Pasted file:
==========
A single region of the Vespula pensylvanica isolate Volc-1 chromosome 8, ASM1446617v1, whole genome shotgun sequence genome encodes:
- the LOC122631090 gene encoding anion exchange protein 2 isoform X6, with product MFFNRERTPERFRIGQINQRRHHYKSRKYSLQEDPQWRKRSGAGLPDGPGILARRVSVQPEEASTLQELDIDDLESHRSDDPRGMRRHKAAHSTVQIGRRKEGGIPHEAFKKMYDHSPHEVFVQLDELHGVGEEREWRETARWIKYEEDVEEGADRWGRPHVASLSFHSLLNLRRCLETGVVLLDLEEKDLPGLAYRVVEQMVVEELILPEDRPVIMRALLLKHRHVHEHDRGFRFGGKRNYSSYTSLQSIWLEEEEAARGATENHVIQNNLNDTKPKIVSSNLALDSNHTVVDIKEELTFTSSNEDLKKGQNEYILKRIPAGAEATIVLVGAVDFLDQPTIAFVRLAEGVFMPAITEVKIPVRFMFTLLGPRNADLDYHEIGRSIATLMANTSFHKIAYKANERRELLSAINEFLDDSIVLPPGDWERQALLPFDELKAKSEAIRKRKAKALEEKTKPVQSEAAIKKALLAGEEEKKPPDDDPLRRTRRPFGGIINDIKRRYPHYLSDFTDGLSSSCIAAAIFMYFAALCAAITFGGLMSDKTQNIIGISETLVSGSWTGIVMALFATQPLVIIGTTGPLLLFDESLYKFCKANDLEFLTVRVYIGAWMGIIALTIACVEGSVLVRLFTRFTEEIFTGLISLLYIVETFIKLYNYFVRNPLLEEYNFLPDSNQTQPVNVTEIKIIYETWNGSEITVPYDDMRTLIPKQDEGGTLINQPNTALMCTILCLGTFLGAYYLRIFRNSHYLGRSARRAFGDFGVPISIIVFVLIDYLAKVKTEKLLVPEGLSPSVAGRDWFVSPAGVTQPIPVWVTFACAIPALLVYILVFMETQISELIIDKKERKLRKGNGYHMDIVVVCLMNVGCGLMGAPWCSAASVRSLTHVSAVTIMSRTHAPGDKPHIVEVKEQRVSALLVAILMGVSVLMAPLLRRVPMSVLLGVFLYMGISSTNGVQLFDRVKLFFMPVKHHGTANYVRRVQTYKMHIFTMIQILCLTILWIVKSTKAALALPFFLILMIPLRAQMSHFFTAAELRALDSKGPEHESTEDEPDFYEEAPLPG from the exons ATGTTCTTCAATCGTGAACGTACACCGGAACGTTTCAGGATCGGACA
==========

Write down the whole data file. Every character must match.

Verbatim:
A single region of the Vespula pensylvanica isolate Volc-1 chromosome 8, ASM1446617v1, whole genome shotgun sequence genome encodes:
- the LOC122631090 gene encoding anion exchange protein 2 isoform X6, with product MFFNRERTPERFRIGQINQRRHHYKSRKYSLQEDPQWRKRSGAGLPDGPGILARRVSVQPEEASTLQELDIDDLESHRSDDPRGMRRHKAAHSTVQIGRRKEGGIPHEAFKKMYDHSPHEVFVQLDELHGVGEEREWRETARWIKYEEDVEEGADRWGRPHVASLSFHSLLNLRRCLETGVVLLDLEEKDLPGLAYRVVEQMVVEELILPEDRPVIMRALLLKHRHVHEHDRGFRFGGKRNYSSYTSLQSIWLEEEEAARGATENHVIQNNLNDTKPKIVSSNLALDSNHTVVDIKEELTFTSSNEDLKKGQNEYILKRIPAGAEATIVLVGAVDFLDQPTIAFVRLAEGVFMPAITEVKIPVRFMFTLLGPRNADLDYHEIGRSIATLMANTSFHKIAYKANERRELLSAINEFLDDSIVLPPGDWERQALLPFDELKAKSEAIRKRKAKALEEKTKPVQSEAAIKKALLAGEEEKKPPDDDPLRRTRRPFGGIINDIKRRYPHYLSDFTDGLSSSCIAAAIFMYFAALCAAITFGGLMSDKTQNIIGISETLVSGSWTGIVMALFATQPLVIIGTTGPLLLFDESLYKFCKANDLEFLTVRVYIGAWMGIIALTIACVEGSVLVRLFTRFTEEIFTGLISLLYIVETFIKLYNYFVRNPLLEEYNFLPDSNQTQPVNVTEIKIIYETWNGSEITVPYDDMRTLIPKQDEGGTLINQPNTALMCTILCLGTFLGAYYLRIFRNSHYLGRSARRAFGDFGVPISIIVFVLIDYLAKVKTEKLLVPEGLSPSVAGRDWFVSPAGVTQPIPVWVTFACAIPALLVYILVFMETQISELIIDKKERKLRKGNGYHMDIVVVCLMNVGCGLMGAPWCSAASVRSLTHVSAVTIMSRTHAPGDKPHIVEVKEQRVSALLVAILMGVSVLMAPLLRRVPMSVLLGVFLYMGISSTNGVQLFDRVKLFFMPVKHHGTANYVRRVQTYKMHIFTMIQILCLTILWIVKSTKAALALPFFLILMIPLRAQMSHFFTAAELRALDSKGPEHESTEDEPDFYEEAPLPG from the exons ATGTTCTTCAATCGTGAACGTACACCGGAACGTTTCAGGATCGGACA